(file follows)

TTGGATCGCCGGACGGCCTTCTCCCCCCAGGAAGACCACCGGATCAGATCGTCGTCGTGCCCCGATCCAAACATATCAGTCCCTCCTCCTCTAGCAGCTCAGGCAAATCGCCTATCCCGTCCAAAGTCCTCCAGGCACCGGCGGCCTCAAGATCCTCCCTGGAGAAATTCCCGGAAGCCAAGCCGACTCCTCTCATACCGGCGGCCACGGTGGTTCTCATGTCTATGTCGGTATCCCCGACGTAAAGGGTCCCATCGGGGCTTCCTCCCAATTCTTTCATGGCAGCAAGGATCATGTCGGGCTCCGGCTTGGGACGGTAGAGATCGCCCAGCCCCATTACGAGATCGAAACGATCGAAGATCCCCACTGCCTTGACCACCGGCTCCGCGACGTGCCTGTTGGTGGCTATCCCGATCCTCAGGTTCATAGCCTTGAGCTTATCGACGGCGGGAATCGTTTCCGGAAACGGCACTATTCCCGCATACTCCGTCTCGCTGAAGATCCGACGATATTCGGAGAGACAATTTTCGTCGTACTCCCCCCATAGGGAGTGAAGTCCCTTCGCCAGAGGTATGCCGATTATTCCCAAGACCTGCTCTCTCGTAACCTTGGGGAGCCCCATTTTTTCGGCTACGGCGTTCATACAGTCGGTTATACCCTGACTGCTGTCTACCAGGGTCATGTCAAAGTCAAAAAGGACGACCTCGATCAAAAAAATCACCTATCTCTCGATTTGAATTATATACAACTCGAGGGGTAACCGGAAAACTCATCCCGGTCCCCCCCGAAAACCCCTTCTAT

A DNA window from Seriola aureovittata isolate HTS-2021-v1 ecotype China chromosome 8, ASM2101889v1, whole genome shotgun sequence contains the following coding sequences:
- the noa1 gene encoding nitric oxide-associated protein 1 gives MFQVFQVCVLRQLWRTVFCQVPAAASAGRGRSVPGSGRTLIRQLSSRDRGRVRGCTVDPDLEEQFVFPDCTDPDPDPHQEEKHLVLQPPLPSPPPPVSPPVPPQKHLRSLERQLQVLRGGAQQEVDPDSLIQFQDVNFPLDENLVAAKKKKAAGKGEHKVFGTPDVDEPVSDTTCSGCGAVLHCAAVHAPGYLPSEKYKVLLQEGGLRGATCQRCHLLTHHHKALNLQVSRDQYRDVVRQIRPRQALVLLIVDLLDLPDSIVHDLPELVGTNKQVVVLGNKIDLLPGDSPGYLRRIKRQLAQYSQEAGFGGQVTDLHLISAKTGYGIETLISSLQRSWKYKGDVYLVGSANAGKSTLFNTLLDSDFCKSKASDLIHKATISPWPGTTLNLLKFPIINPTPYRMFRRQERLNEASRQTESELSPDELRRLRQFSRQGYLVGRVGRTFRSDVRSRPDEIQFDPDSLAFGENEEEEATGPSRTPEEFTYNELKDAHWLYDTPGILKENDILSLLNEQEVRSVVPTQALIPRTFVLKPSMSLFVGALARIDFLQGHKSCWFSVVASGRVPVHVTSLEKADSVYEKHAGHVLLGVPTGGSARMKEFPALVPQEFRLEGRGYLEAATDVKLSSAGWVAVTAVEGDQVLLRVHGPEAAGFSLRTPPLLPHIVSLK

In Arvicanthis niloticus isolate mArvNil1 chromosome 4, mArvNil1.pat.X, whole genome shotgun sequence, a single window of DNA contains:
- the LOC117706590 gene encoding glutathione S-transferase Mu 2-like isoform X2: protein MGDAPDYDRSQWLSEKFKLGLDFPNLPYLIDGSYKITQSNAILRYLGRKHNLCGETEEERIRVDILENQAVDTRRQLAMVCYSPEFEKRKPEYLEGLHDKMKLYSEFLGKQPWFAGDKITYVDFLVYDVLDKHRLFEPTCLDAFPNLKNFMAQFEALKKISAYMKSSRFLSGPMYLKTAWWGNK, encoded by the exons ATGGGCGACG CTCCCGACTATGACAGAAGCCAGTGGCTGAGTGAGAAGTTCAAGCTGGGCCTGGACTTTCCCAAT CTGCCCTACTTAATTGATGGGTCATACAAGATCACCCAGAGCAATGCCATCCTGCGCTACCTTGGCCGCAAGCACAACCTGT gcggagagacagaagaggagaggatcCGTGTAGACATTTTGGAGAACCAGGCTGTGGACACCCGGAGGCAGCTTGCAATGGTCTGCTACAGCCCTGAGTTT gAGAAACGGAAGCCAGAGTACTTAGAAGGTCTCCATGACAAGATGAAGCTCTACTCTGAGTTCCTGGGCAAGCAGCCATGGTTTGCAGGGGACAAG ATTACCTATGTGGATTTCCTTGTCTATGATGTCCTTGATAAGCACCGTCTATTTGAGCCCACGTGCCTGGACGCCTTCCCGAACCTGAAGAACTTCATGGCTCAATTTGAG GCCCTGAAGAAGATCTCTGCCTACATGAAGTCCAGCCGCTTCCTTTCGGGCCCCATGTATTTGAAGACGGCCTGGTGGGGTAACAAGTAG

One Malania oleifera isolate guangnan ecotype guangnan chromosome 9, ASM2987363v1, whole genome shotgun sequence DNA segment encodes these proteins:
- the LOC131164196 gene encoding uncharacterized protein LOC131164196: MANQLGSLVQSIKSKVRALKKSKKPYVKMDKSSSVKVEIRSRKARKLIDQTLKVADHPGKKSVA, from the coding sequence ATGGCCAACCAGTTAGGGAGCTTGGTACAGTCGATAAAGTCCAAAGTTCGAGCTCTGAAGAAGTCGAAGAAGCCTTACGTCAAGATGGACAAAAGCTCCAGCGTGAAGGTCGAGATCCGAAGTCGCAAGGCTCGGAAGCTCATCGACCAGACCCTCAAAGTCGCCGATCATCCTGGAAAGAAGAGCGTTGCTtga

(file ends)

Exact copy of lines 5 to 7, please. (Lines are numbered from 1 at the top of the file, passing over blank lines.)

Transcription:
- the LOC117706590 gene encoding glutathione S-transferase Mu 2-like isoform X2: protein MGDAPDYDRSQWLSEKFKLGLDFPNLPYLIDGSYKITQSNAILRYLGRKHNLCGETEEERIRVDILENQAVDTRRQLAMVCYSPEFEKRKPEYLEGLHDKMKLYSEFLGKQPWFAGDKITYVDFLVYDVLDKHRLFEPTCLDAFPNLKNFMAQFEALKKISAYMKSSRFLSGPMYLKTAWWGNK, encoded by the exons ATGGGCGACG CTCCCGACTATGACAGAAGCCAGTGGCTGAGTGAGAAGTTCAAGCTGGGCCTGGACTTTCCCAAT CTGCCCTACTTAATTGATGGGTCATACAAGATCACCCAGAGCAATGCCATCCTGCGCTACCTTGGCCGCAAGCACAACCTGT gcggagagacagaagaggagaggatcCGTGTAGACATTTTGGAGAACCAGGCTGTGGACACCCGGAGGCAGCTTGCAATGGTCTGCTACAGCCCTGAGTTT gAGAAACGGAAGCCAGAGTACTTAGAAGGTCTCCATGACAAGATGAAGCTCTACTCTGAGTTCCTGGGCAAGCAGCCATGGTTTGCAGGGGACAAG ATTACCTATGTGGATTTCCTTGTCTATGATGTCCTTGATAAGCACCGTCTATTTGAGCCCACGTGCCTGGACGCCTTCCCGAACCTGAAGAACTTCATGGCTCAATTTGAG GCCCTGAAGAAGATCTCTGCCTACATGAAGTCCAGCCGCTTCCTTTCGGGCCCCATGTATTTGAAGACGGCCTGGTGGGGTAACAAGTAG

One Malania oleifera isolate guangnan ecotype guangnan chromosome 9, ASM2987363v1, whole genome shotgun sequence DNA segment encodes these proteins:
- the LOC131164196 gene encoding uncharacterized protein LOC131164196: MANQLGSLVQSIKSKVRALKKSKKPYVKMDKSSSVKVEIRSRKARKLIDQTLKVADHPGKKSVA, from the coding sequence ATGGCCAACCAGTTAGGGAGCTTGGTACAGTCGATAAAGTCCAAAGTTCGAGCTCTGAAGAAGTCGAAGAAGCCTTACGTCAAGATGGACAAAAGCTCCAGCGTGAAGGTCGAGATCCGAAGTCGCAAGGCTCGGAAGCTCATCGACCAGACCCTCAAAGTCGCCGATCATCCTGGAAAGAAGAGCGTTGCTtga